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Gulf of Mexico Storms Push Oil Prices Higher

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Chart of the Week

-    Between January and July 2020, roughly 5 billion cubic feet per day (Bcf/d) of new natural gas pipeline capacity entered service in the United States, according to the EIA.

-    These projects included a project connecting Colorado gas to the Cheyenne hub in Wyoming; a Cheniere (NYSE: LNG) pipeline bringing SCOOP/STACK natural gas to a hub on the Oklahoma-Texas border; and several pipelines in the Waha hub in the Permian.   

-    Meanwhile, roughly 8.7 Bcf/d of proposed pipeline capacity has been canceled so far in 2020.

Market Movers

-    The United States Oil Fund ETF (NYSEARCA: USO) reported its largest single-day inflow since April last week, even after the SEC recommended enforcement action against the fund. 

-    Valero (NYSE: VLO) said it would shut its Port Arthur refinery ahead of two tropical storms (and potential hurricanes) heading for Texas and Louisiana.

-    The energy sector (XLE) led the S&P sector leaderboard on Monday, gaining 2.5 percent. Threats of supply curtailment from the Gulf storms pushed prices up.

Tuesday, August 25, 2020

Oil prices rose on Monday as more than 1.5 mb/d of U.S. offshore oil production was temporarily taken offline due to storms in the Gulf of Mexico. On Tuesday, prices inched up a bit further. But the impact cuts both ways – significant outages at Gulf Coast refineries could depress upstream prices in the Permian. However, either way, the effects are likely to be transitory.

More than half of Gulf Coast oil and gas production shut in. Ahead of two major storms, hundreds of offshore oil and gas platforms have been idled. As of midday on Monday, 281 platforms, or 43 percent, had suspended work. U.S. government data estimates that 82.4 percent of offshore oil production has been shut-in, and 56 percent of its gas production. Companies that have shut down production include Chevron (NYSE: CVX), Murphy Oil (NYSE: MUR), BHP (NYSE: BHP), BP (NYSE: BP) and Royal Dutch Shell (NYSE: RDS.A), among others.

More than 118,000 oil, gas and coal jobs lost. Since the start of the pandemic, more than 118,000 jobs in oil, natural gas, and coal production have been eliminated, according to a new report Related: Oil Rallies As Twin Storms Force Shut-Ins In Gulf Of Mexico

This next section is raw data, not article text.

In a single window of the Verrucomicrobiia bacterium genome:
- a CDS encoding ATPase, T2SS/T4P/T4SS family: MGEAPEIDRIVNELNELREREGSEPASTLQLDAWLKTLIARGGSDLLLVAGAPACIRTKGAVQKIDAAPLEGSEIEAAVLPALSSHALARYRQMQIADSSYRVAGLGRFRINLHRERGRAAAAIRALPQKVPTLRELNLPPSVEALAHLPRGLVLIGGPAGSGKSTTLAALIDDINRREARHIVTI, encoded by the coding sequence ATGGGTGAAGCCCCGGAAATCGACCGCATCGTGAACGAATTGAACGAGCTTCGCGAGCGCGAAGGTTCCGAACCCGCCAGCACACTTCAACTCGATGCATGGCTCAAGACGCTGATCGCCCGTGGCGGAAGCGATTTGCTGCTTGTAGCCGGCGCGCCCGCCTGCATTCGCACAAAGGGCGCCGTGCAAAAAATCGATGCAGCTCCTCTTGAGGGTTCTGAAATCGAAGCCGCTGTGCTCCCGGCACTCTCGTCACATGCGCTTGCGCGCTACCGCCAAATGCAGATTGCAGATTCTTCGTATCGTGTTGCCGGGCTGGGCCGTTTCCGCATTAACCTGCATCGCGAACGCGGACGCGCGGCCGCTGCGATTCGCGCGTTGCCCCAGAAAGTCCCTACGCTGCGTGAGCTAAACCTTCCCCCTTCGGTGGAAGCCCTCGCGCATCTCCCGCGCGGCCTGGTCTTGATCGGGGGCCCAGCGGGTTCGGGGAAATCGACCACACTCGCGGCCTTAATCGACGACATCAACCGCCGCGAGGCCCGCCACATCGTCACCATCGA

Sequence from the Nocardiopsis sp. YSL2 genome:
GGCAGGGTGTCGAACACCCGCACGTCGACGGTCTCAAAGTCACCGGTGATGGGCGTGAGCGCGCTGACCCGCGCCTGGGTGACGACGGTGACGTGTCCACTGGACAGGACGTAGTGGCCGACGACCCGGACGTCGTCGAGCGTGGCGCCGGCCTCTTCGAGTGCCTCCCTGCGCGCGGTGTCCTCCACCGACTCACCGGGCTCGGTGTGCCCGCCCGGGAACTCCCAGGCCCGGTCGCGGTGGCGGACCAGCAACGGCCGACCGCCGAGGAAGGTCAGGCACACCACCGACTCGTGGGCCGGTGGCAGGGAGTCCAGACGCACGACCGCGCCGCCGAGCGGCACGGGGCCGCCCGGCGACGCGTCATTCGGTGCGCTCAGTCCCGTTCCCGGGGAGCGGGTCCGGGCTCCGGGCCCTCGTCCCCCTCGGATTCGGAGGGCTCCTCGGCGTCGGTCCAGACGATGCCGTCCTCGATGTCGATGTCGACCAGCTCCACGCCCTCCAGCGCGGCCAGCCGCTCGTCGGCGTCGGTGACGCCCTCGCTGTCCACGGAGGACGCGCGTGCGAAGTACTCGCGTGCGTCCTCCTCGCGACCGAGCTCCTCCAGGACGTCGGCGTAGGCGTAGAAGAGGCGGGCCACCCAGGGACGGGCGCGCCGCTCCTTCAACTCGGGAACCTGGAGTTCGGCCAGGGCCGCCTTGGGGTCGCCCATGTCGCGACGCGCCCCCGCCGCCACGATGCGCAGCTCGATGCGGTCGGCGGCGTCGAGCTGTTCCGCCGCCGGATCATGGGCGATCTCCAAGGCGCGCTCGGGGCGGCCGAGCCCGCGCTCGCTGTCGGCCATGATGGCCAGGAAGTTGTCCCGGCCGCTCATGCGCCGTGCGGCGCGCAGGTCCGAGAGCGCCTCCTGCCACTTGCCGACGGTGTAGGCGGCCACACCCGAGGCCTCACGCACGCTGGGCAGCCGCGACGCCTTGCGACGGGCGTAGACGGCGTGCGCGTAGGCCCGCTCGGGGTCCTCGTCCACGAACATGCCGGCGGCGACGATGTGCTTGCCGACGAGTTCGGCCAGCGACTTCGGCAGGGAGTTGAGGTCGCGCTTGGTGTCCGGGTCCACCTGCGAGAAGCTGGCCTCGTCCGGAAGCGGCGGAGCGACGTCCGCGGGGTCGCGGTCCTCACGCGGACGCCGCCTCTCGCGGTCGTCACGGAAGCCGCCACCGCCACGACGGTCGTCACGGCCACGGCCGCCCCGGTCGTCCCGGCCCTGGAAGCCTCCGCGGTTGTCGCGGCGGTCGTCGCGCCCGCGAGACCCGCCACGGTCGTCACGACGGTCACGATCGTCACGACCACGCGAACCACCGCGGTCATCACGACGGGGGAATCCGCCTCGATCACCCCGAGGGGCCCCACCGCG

Arena Energy files for bankruptcy. Texas-based Arena Energy, which had operations in the Gulf of Mexico, filed for chapter 11 bankruptcy on Thursday, affecting $1 billion in debt. 

Exxon limits output in Guyana due to gas issues. ExxonMobil (NYSE: XOM) said it is limiting output at its offshore oil project in Guyana to 100,000 bpd because of mechanical issues with gas compressing equipment, which prevents it from reinjecting gas produced. Instead of flaring, Exxon has decided to limit production. 

Oil prices face bearish forces. Slow demand and some potential return of global oil supply could weigh on crude prices. The oil market has to reckon with the possibility of more oil returning to the market from Libya, Iran, and the United States. Calendar spreads have fallen into a stronger contango, with Brent five-week spreads falling to the lowest since early June.

SEB: Oil market tightening. While the market faces potential bearish winds, others see the upside. SEB chief commodities analysts Bjarne Schieldrop sees demand rising, U.S. oil production trending lower and OPEC+ staying the course. Brent has been stuck at $45 per barrel but could soon break free and “we think the direction then is up rather than down,” Schieldrop said. 

ExxonMobil knocked out of Dow Jones. ExxonMobil (NYSE: XOM) was kicked out of the Dow Jones Industrial Average, making way for Salesforce.com, Amgen Inc. and Honeywell International. As recently as 2011, Exxon was the world’s largest company, but its swift fall is emblematic of the turmoil in the energy industry. “Those changes are a sign of the times - out with energy and in with cloud,” said Chris Zaccarelli, chief investment officer for Independent Advisor Alliance, according to Bloomberg. Exxon was worth $525 billion in 2007, and is now only worth about $180 billion.

IHS: Oil demand to plateau below pre-pandemic levels. “Global crude demand surged from May to July with the easing of some COVID-19 restrictions and now rests at 89% of prior-year levels--compared to being at 78% in April,” IHS wrote in a report. “IHS Markit expects demand growth to wane and plateau at 92-95 mbd (or roughly 92-95% of prior-year levels) through the first quarter of 2021.” The reason demand does not bounce back to pre-pandemic levels is because of reduced air travel. 

More shale job losses. Pioneer Natural Resources (NYSE: PXD) and Parsley Energy (NYSE: PE) are planning to announce job cuts in the coming days, according to Reuters. Related: German Scientists Find New Way To Extract Lithium

Natural gas prices shoot up. U.S. natural gas prices have climbed to their highest levels since late 2019, pushed higher by ongoing hot weather and absolute declines in production. The tightness is global – JKM prices for LNG could rise to $6/MMBtu by December, according to a report from Bank of America Merrill Lynch. That opens up exports for U.S. LNG again. “[T]he world will call on all US export capacity this winter, in our view,” the bank said.

Petrobras adds 26 oilfields to sale list. Brazil’s Petrobras (NYSE: PBR) has initiated the sale process for a group of 26 onshore and shallow water oilfields and a small nearby refinery in the northeastern part of the country, according to Reuters

Peru oil and gas at risk. Indigenous protests have taken over Peru, threatening to undermine the Latin American nation’s burgeoning upstream industry. Peru has become a battlefield between economic interests and social rights.

By Josh Owens for Oilprice.com 

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